Helping girls when they don't have enough "friends" on social media

Educator, Rachel Simmons, Author of Odd Girl Out, discusses girls' obsession with social media
Helping Your Daughter With The Stress That Social Media Can Cause - Parenting Advice
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Helping girls when they don't have enough "friends" on social media

If your daughter feels neglected or uncool on social media, the most important thing is taking her seriously. You don’t want to roll your eyes and be like, “Oh come on”, you know, “this is just a stupid social media thing, that doesn’t count.” For her, it matters. For her, not only does it matter, it’s a huge part of her existence. So, I think empathy is really important. Look at your daughter and say, “that must feel really hard; you must feel disappointed, sad and I feel for you”. After that, though, I think it’s our responsibility as parents to make sure that girls recognize that even though they get to see in writing how many friends or likes they have, that’s not the true measure of a healthy friendship. This is a great opportunity to say to your daughter, “What do you like about yourself as a friend? What are the qualities of friendship that you are most proud of? “Or, to talk about a friendship in her life that you know she feels good about and say, “What do you love about that relationship? “ When your daughter can focus on the true, exciting, pleasurable, real and joyful aspects of a relationship, she will be a little bit more distracted from her social media presence which may be disappointing her.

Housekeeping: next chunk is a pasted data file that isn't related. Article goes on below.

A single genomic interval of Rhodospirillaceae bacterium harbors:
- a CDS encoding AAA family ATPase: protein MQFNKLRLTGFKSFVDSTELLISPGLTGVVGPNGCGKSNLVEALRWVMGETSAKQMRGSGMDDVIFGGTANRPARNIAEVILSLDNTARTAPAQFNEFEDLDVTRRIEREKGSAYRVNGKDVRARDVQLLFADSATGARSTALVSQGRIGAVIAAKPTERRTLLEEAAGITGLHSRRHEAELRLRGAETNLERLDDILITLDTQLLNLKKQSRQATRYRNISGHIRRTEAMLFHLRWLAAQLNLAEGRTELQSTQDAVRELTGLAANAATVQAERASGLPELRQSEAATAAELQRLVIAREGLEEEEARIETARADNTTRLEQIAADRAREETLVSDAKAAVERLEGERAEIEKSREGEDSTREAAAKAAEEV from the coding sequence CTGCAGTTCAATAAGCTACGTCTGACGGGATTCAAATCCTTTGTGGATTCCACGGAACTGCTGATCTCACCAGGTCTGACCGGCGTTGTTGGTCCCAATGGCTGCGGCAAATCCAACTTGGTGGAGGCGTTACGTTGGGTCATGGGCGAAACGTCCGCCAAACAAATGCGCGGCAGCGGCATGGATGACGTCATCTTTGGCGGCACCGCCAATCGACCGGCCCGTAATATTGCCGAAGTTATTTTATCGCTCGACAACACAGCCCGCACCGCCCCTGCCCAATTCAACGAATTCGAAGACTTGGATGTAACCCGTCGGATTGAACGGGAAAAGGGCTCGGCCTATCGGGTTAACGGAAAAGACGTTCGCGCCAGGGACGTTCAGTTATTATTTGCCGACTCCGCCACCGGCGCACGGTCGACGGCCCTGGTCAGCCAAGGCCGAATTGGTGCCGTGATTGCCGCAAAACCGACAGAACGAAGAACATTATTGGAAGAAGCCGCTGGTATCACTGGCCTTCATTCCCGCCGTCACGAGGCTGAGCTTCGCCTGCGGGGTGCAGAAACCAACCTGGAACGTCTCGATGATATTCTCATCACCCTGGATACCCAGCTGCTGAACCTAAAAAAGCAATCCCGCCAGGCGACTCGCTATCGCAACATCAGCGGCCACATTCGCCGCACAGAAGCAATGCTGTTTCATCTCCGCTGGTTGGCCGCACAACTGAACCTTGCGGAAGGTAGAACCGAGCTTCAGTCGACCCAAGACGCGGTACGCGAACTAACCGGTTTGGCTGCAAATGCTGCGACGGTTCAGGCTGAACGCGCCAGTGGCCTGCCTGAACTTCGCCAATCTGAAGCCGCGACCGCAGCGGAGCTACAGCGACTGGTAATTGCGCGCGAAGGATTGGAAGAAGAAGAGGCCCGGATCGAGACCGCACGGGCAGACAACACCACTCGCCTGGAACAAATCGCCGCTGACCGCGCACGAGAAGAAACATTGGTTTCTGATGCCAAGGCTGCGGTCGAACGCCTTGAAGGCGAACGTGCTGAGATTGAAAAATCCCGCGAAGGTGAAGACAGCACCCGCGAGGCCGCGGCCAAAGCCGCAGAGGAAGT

Educator, Rachel Simmons, Author of Odd Girl Out, discusses girls' obsession with social media


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Rachel Simmons

Author & Educator

Rachel Simmons is the author of the New York Times bestsellers Odd Girl Out: The Hidden Culture of Aggression in Girls, and The Curse of the Good Girl: Raising Authentic Girls with Courage and Confidence. As an educator, Rachel works internationally to empower young women to be more authentic, assertive and self-aware.

Rachel is a Vassar graduate and Rhodes Scholar from New York. The co-founder of the Girls Leadership Institute, she is an experienced curriculum writer and educator who works with schools and organizations around the world. She currently develops leadership programs for undergraduate women at the Center for Work and Life at Smith College. She has previously worked as a classroom teacher in Massachusetts and South Africa.

Rachel was the host of the recent PBS television special, “A Girl’s Life,” and is a contributing writer and advice columnist for Teen Vogue.

Rachel has appeared on Oprah and the Today show, and appears regularly in the national me- dia. Odd Girl Out was adapted into a highly acclaimed Lifetime television movie. Rachel lives in western Massachusetts with her daughter and West Highland Terrier, Rosie, who is currently taking private workshops with Rachel to learn how to stop bullying other dogs.

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